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Hampton students stand up for animal shelter

Photo by Brandon Hicks

Group hug! Animal Control Officer Shayna Winson shares a hug with members of the Hampton High School Beta Club after they dropped off donations collected for the animal shelter.

The Hampton High School Beta Club rallied a whole high school to help one of the most vulnerable portions of Carter County’s community, the homeless pets at the Elizabethton/Carter County Animal Shelter.
On Thursday afternoon, the Beta Club delivered cases of food and treats, cleaning supplies and bags of blankets, toys and pillows for the cats and dogs at the shelter. They also brought a check for monetary donations that were collected so the shelter can buy supplies they need that were not included.
“This is wonderful,” said shelter employee Wendy Mathes. “We really needed the supplies. We can always use them.”
Beta Club sponsor Diana Bowers said the idea for the supply drive came solely from the students in the club.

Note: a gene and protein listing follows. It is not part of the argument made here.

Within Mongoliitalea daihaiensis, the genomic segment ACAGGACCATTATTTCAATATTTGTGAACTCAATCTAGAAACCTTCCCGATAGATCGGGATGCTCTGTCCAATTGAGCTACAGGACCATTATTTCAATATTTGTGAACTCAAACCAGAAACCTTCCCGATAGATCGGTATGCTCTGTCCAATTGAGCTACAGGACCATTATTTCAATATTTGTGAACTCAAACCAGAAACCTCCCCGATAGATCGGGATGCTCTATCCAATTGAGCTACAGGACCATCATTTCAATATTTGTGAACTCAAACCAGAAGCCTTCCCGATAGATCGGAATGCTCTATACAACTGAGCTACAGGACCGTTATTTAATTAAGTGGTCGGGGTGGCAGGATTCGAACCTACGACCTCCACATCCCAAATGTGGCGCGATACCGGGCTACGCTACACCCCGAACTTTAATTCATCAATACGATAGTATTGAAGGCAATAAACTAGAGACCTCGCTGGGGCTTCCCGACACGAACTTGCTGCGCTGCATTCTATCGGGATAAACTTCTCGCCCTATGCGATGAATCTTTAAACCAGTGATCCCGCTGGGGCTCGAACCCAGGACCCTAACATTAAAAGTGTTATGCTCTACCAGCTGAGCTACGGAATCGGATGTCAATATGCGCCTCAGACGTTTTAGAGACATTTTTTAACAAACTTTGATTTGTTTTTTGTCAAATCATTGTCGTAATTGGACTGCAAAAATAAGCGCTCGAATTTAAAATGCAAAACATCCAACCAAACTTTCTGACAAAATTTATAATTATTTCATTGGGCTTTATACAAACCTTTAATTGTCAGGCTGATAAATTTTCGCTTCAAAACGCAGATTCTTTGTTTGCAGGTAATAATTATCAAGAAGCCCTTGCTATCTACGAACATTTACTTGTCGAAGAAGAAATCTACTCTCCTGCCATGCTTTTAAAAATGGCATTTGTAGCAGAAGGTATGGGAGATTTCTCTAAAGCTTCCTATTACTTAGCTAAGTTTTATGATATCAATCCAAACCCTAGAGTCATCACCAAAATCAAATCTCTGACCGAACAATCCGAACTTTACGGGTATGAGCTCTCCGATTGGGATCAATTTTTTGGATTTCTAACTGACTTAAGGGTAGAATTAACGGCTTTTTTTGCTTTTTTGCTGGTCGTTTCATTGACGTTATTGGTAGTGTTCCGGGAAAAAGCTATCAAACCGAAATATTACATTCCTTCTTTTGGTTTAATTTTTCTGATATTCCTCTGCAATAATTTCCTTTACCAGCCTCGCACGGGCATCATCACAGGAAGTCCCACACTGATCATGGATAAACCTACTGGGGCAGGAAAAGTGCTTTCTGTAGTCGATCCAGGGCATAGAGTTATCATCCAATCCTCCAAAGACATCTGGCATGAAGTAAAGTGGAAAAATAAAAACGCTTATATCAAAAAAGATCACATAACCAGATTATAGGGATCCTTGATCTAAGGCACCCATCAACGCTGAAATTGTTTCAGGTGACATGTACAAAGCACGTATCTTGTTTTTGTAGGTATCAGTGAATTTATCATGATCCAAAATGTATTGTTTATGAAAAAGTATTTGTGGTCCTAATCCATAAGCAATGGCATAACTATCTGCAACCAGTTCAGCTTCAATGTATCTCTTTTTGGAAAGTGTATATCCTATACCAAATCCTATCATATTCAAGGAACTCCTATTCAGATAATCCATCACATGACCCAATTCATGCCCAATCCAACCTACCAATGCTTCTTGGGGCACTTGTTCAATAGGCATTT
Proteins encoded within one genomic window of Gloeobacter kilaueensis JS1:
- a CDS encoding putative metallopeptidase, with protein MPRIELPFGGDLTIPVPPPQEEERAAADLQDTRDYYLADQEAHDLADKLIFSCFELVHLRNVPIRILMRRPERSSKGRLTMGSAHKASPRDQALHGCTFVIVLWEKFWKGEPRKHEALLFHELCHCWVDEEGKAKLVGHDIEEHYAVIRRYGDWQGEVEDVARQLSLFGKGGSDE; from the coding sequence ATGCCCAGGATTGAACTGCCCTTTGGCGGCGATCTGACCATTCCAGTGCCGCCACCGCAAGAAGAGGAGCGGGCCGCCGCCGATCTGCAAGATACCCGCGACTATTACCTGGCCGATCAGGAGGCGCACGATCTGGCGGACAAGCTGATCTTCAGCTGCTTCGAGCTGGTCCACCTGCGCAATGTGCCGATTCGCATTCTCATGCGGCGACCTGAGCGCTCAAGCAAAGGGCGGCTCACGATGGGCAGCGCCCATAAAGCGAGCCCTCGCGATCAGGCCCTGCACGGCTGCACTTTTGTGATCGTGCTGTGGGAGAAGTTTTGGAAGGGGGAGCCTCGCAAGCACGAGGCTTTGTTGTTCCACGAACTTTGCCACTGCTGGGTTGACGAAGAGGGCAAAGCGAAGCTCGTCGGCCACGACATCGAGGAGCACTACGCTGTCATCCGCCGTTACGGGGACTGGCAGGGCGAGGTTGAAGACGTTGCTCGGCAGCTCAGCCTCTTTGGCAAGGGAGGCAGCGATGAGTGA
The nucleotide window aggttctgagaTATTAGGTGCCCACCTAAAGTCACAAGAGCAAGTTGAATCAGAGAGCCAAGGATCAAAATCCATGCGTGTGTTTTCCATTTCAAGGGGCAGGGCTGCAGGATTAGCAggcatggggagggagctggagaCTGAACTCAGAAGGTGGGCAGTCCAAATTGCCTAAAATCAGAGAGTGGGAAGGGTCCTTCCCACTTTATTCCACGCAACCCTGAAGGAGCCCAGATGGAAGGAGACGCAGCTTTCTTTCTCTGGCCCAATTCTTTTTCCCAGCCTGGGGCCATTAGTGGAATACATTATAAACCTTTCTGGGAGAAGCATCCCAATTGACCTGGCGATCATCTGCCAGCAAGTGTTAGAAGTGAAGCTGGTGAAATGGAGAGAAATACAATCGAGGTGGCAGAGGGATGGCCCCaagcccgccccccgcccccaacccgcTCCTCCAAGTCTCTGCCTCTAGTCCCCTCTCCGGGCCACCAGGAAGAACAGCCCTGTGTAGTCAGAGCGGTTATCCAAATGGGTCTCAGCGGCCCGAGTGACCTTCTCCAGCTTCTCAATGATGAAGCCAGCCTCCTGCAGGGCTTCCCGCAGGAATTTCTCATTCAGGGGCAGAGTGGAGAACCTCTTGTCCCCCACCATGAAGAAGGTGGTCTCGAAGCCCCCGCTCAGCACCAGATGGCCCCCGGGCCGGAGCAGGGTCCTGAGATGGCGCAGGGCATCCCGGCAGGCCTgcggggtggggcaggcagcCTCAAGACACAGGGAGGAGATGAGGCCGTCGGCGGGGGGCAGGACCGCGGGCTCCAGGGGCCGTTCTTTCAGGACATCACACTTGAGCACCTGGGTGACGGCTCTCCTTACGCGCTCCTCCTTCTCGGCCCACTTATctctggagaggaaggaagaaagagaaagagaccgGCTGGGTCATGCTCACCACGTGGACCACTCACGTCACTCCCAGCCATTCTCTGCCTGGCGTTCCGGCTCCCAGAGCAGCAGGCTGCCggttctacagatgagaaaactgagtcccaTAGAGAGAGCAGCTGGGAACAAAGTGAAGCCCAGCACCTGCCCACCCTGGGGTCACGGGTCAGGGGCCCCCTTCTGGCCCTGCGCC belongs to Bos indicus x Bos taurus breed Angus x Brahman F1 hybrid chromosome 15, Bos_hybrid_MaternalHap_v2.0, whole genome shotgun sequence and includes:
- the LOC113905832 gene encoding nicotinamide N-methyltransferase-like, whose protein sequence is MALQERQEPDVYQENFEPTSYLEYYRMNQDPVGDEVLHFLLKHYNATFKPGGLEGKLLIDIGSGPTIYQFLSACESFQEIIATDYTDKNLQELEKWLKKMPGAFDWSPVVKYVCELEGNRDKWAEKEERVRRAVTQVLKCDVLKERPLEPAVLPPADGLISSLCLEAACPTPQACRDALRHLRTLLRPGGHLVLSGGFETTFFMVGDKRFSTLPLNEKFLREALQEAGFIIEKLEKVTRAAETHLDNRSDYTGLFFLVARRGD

“The Beta Club is half academic and half service,” Bowers said. “We started talking about what we were going to do for our second semester project and the students wanted to help the animal shelter.”
Students worked on the fundraiser drive for around a month. Bowers said Beta Club Vice-President Tessa Stevenson and Emma Watson led the students in the efforts for the shelter.
They made posters and rallied the student body, along with teachers in the school, to participate in the their efforts.
“We are passionate about helping the underprivileged animals in the community,” Stevenson said.
Bowers said the club organized a “hat day” for the school. Students could pay $1 and would be allowed to wear a hat, which is otherwise against the school dress code, for the day. All money collected went to the animal shelter.
For the rest of the month, club members brought in donations for the shelter. But, they weren’t alone in their efforts.
“Students outside of the Beta Club, and even some teachers, started helping out and bringing in donations,” Bowers said. “The whole school got involved. People were always asking how they could help.”
Club members were surprised by all the support the drive found with the other members of the school community,.
“We got a lot more of the bigger items than I thought we would,” Stevenson said. “We had five or six people bringing in the bigger bags of food.”
County Animal Control officer Shayna Winson was pleased to see a group take an interest in the shelter.
“It is great to see the community come together and do something for the animal shelter, especially a group of high school students,” Winson said. “It is great. We use all the supplies we get.”